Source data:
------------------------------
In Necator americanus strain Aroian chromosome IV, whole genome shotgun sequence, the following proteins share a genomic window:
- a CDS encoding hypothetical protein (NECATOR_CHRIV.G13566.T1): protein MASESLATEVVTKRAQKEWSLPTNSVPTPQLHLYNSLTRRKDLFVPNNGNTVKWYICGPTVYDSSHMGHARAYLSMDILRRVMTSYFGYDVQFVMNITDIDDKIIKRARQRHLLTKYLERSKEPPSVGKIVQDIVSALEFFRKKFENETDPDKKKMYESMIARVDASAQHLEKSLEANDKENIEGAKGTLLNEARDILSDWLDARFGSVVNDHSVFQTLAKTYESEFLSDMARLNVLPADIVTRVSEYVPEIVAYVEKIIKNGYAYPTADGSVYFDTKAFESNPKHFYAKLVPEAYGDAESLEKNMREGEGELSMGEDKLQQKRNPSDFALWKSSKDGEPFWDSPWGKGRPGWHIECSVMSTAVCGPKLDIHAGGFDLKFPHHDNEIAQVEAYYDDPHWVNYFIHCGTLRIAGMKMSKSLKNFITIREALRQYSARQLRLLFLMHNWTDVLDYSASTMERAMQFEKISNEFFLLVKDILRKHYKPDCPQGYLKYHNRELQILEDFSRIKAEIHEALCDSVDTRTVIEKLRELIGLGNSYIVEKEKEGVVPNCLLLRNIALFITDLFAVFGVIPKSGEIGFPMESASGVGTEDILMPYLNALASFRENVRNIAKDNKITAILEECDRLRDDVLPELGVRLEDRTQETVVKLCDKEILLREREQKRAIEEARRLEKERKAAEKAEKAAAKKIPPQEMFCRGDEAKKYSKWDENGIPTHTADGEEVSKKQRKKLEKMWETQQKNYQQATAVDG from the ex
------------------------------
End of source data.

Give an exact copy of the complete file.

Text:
In Necator americanus strain Aroian chromosome IV, whole genome shotgun sequence, the following proteins share a genomic window:
- a CDS encoding hypothetical protein (NECATOR_CHRIV.G13566.T1): protein MASESLATEVVTKRAQKEWSLPTNSVPTPQLHLYNSLTRRKDLFVPNNGNTVKWYICGPTVYDSSHMGHARAYLSMDILRRVMTSYFGYDVQFVMNITDIDDKIIKRARQRHLLTKYLERSKEPPSVGKIVQDIVSALEFFRKKFENETDPDKKKMYESMIARVDASAQHLEKSLEANDKENIEGAKGTLLNEARDILSDWLDARFGSVVNDHSVFQTLAKTYESEFLSDMARLNVLPADIVTRVSEYVPEIVAYVEKIIKNGYAYPTADGSVYFDTKAFESNPKHFYAKLVPEAYGDAESLEKNMREGEGELSMGEDKLQQKRNPSDFALWKSSKDGEPFWDSPWGKGRPGWHIECSVMSTAVCGPKLDIHAGGFDLKFPHHDNEIAQVEAYYDDPHWVNYFIHCGTLRIAGMKMSKSLKNFITIREALRQYSARQLRLLFLMHNWTDVLDYSASTMERAMQFEKISNEFFLLVKDILRKHYKPDCPQGYLKYHNRELQILEDFSRIKAEIHEALCDSVDTRTVIEKLRELIGLGNSYIVEKEKEGVVPNCLLLRNIALFITDLFAVFGVIPKSGEIGFPMESASGVGTEDILMPYLNALASFRENVRNIAKDNKITAILEECDRLRDDVLPELGVRLEDRTQETVVKLCDKEILLREREQKRAIEEARRLEKERKAAEKAEKAAAKKIPPQEMFCRGDEAKKYSKWDENGIPTHTADGEEVSKKQRKKLEKMWETQQKNYQQATAVDG from the ex